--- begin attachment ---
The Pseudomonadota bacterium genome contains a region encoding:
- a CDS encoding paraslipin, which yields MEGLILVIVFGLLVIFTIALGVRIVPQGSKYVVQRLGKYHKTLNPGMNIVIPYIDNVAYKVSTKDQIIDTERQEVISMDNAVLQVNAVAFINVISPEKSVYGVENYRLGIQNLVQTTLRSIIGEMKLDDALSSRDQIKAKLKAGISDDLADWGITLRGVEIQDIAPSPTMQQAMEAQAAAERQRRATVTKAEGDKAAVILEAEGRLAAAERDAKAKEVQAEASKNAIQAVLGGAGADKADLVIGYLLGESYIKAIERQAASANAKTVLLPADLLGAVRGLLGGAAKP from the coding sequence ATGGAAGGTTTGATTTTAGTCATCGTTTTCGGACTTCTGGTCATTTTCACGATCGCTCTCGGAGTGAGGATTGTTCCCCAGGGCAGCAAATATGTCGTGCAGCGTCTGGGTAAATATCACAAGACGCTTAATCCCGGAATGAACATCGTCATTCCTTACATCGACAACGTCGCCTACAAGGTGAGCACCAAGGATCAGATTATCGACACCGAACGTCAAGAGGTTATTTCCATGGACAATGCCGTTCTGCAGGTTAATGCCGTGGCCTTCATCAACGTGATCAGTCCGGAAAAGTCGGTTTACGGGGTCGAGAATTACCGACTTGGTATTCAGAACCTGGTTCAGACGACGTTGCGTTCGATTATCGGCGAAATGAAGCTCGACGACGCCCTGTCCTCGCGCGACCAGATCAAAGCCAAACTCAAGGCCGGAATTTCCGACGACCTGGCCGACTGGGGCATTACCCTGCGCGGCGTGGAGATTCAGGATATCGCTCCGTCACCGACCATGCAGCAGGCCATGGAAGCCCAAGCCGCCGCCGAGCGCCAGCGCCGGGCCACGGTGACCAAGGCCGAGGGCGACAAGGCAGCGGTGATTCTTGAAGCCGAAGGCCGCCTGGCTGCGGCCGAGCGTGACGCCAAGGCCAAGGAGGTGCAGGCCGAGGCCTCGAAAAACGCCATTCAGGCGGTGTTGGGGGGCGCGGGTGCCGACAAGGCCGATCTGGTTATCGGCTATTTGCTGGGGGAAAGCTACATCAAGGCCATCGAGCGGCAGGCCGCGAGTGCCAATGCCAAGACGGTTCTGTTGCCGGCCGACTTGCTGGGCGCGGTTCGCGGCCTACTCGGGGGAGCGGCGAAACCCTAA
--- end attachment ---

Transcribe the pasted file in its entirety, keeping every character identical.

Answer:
The Pseudomonadota bacterium genome contains a region encoding:
- a CDS encoding paraslipin, which yields MEGLILVIVFGLLVIFTIALGVRIVPQGSKYVVQRLGKYHKTLNPGMNIVIPYIDNVAYKVSTKDQIIDTERQEVISMDNAVLQVNAVAFINVISPEKSVYGVENYRLGIQNLVQTTLRSIIGEMKLDDALSSRDQIKAKLKAGISDDLADWGITLRGVEIQDIAPSPTMQQAMEAQAAAERQRRATVTKAEGDKAAVILEAEGRLAAAERDAKAKEVQAEASKNAIQAVLGGAGADKADLVIGYLLGESYIKAIERQAASANAKTVLLPADLLGAVRGLLGGAAKP from the coding sequence ATGGAAGGTTTGATTTTAGTCATCGTTTTCGGACTTCTGGTCATTTTCACGATCGCTCTCGGAGTGAGGATTGTTCCCCAGGGCAGCAAATATGTCGTGCAGCGTCTGGGTAAATATCACAAGACGCTTAATCCCGGAATGAACATCGTCATTCCTTACATCGACAACGTCGCCTACAAGGTGAGCACCAAGGATCAGATTATCGACACCGAACGTCAAGAGGTTATTTCCATGGACAATGCCGTTCTGCAGGTTAATGCCGTGGCCTTCATCAACGTGATCAGTCCGGAAAAGTCGGTTTACGGGGTCGAGAATTACCGACTTGGTATTCAGAACCTGGTTCAGACGACGTTGCGTTCGATTATCGGCGAAATGAAGCTCGACGACGCCCTGTCCTCGCGCGACCAGATCAAAGCCAAACTCAAGGCCGGAATTTCCGACGACCTGGCCGACTGGGGCATTACCCTGCGCGGCGTGGAGATTCAGGATATCGCTCCGTCACCGACCATGCAGCAGGCCATGGAAGCCCAAGCCGCCGCCGAGCGCCAGCGCCGGGCCACGGTGACCAAGGCCGAGGGCGACAAGGCAGCGGTGATTCTTGAAGCCGAAGGCCGCCTGGCTGCGGCCGAGCGTGACGCCAAGGCCAAGGAGGTGCAGGCCGAGGCCTCGAAAAACGCCATTCAGGCGGTGTTGGGGGGCGCGGGTGCCGACAAGGCCGATCTGGTTATCGGCTATTTGCTGGGGGAAAGCTACATCAAGGCCATCGAGCGGCAGGCCGCGAGTGCCAATGCCAAGACGGTTCTGTTGCCGGCCGACTTGCTGGGCGCGGTTCGCGGCCTACTCGGGGGAGCGGCGAAACCCTAA